In honor of Mental Health Awareness Month, today’s episode features Michael Martin. He is a systems thinker, consensus builder, and self-starter who currently serves as the Data and Analytics Global Transformation Manager at Google.
Michael and host Sean Li chatted about how mental well-being contributes to productivity and the importance of building a sphere of influence. Besides his professional work, Michael established the John E. Martin Memorial Fellowship and the John E. Martin Mental Healthcare Tech Challenge, a partnership with Google and Haas Healthcare Association. He discussed how experiences in his personal life and family shaped how he became more self-aware.
On mental health and well-being is a continuous journey:
“Unlike certain physical issues where you go in for surgery, the issue is addressed and you’re good to go thereafter. I think with mental health care, it’s this constant journey and you’re going through. It’s like this helix. Sometimes it looks like you’re going up and sometimes it looks like you’re going down, and trusting that you’re proceeding forward in the right direction. It’s really one of the things that are so key to your ultimate success.”
What recent stigmas have you witnessed regarding mental health?
I think things are getting better. And I think that’s because people are more comfortable sharing that, which is their full self. I bring this up because a lot of times, I’m personally concerned with what I see in social media where, what’s being presented is seemingly one’s best life, perfect life. And probably in many ways, nothing to go and do with the majority of that individual’s life.
On learning from the younger generation about speaking up on issues surrounding mental health:
“The faster that we go and identify that there are issues, the faster, I think we’re going to come up with effective solutions. And it’s a bit of like, that first step in the 12 step program where you’re going. I’m admitting that I’m no longer in control of this.[…] But I certainly think, to go and admit that, is something that our younger generations have a much easier time doing. I’m really appreciative of that in a strange kind of way. I think they’re actually teaching folks that are much more senior, the power that you can have, by going and sharing that part of your story.”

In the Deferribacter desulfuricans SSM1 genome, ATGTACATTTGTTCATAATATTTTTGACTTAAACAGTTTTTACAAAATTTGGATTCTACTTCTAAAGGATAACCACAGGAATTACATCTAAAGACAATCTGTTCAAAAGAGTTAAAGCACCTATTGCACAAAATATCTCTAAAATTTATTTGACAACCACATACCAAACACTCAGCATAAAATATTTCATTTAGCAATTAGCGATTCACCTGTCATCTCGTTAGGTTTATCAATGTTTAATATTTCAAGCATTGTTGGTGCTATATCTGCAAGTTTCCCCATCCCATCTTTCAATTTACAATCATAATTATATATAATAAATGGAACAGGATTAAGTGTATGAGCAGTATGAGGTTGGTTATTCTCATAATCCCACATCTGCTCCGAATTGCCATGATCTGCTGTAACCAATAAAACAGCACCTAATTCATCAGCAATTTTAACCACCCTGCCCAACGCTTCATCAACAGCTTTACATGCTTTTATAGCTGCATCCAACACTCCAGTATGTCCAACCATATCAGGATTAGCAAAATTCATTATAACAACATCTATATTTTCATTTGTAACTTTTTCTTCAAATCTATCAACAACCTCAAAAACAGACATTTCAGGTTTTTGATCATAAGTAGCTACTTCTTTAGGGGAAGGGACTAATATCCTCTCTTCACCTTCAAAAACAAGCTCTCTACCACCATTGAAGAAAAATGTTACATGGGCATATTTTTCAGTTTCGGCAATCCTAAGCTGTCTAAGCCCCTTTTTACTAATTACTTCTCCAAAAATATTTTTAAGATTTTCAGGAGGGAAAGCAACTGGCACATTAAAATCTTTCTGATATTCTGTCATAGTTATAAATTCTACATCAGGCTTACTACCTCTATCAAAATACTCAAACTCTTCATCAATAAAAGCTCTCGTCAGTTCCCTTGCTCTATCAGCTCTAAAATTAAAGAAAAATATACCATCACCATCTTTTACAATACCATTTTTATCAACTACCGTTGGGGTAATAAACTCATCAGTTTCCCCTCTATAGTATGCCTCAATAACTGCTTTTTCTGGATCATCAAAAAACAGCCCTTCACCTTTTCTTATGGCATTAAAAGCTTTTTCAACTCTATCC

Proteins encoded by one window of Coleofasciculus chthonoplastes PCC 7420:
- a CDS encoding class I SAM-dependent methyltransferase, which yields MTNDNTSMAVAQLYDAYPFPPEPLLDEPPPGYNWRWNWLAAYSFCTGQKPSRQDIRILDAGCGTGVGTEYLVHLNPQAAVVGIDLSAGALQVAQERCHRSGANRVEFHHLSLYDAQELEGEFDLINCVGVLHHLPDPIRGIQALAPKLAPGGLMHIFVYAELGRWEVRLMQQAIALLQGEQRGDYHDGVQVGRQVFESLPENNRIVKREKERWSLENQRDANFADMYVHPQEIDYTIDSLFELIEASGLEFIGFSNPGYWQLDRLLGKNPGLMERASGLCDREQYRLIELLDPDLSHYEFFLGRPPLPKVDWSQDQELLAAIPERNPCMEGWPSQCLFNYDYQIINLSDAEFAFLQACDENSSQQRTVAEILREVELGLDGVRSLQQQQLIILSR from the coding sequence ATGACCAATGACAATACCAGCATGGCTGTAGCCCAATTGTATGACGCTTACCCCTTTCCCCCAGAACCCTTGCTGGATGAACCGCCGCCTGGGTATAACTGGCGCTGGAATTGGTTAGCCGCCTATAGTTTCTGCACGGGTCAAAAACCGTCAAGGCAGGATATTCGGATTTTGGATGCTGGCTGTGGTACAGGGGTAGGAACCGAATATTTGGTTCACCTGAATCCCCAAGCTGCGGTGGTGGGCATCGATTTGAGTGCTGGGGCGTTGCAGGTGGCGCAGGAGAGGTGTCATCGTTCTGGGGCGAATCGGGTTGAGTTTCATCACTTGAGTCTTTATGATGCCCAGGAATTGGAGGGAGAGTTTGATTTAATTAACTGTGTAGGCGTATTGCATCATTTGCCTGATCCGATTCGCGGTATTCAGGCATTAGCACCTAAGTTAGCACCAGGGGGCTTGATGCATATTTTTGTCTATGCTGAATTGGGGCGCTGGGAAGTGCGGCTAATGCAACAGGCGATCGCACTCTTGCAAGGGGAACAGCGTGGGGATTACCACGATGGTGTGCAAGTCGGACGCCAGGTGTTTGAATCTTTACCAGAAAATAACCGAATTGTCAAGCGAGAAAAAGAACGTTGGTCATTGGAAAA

How can writing help you build habits that help improve your mental well-being?
“By writing things down, I feel like it gives them a chance to go and have their voice documented. In a sense, be listened to. I think one of the things we always strive for, it’s we just want to go and be heard. It’s a really empowering thing. It’s a really great way of loving oneself, not in a narcissistic way. But, in terms of showing compassion to all of those facets of you and it goes along the way up this idea of striving for perfection.”
(Transcripts may contain a few typographical errors due to audio quality during the podcast recording.)
Sean Li: [00:00:00] Welcome to the OneHaas Alumni podcast. I’m your host, Sean Li. And today we’re joined by Michael Martin. Michael is the data and analytics global transformational manager at Google. He’s a full-time MBA class of 2009 and he is a staunch supporter of mental health awareness and being mental health awareness month. We are honored to have him on to chat about mental health. When I was thinking about this interview, I was just reflecting on myself and thinking how I tend to take mental health for granted very often, and how I associate it with my physical well-being. Well, the way to take care of my mental health is just to go and exercise, which is one way to do it. I’ve been learning more and more, over the years through meditation that it is something that is completely separate as well from my physical. But, yeah, before we jump into all that, let’s hear a little bit about your background.
[00:00:59] Michael Martin: Sean, I’ll start from the beginning. I grew up in the burbs of Chicago, in a town called Woodridge, Illinois. After graduating high school, I went to Vanderbilt University where I received my bachelor’s and master’s, in a sense I was ahead of my time, with that master’s degree, having it be focused on organizational leadership. For all the MBAs out there who dreaded organizational behavior is one of the introductory courses.
[00:01:23] I found myself rather enthralled by it. Being a bit nostalgic. After graduating from Vanderbilt I joined a consultancy called Huron Consulting. I had the distinct pleasure of focusing on healthcare, first and foremost. And, had some great opportunities to go and work in a variety of hospitals, some of which were children’s hospitals.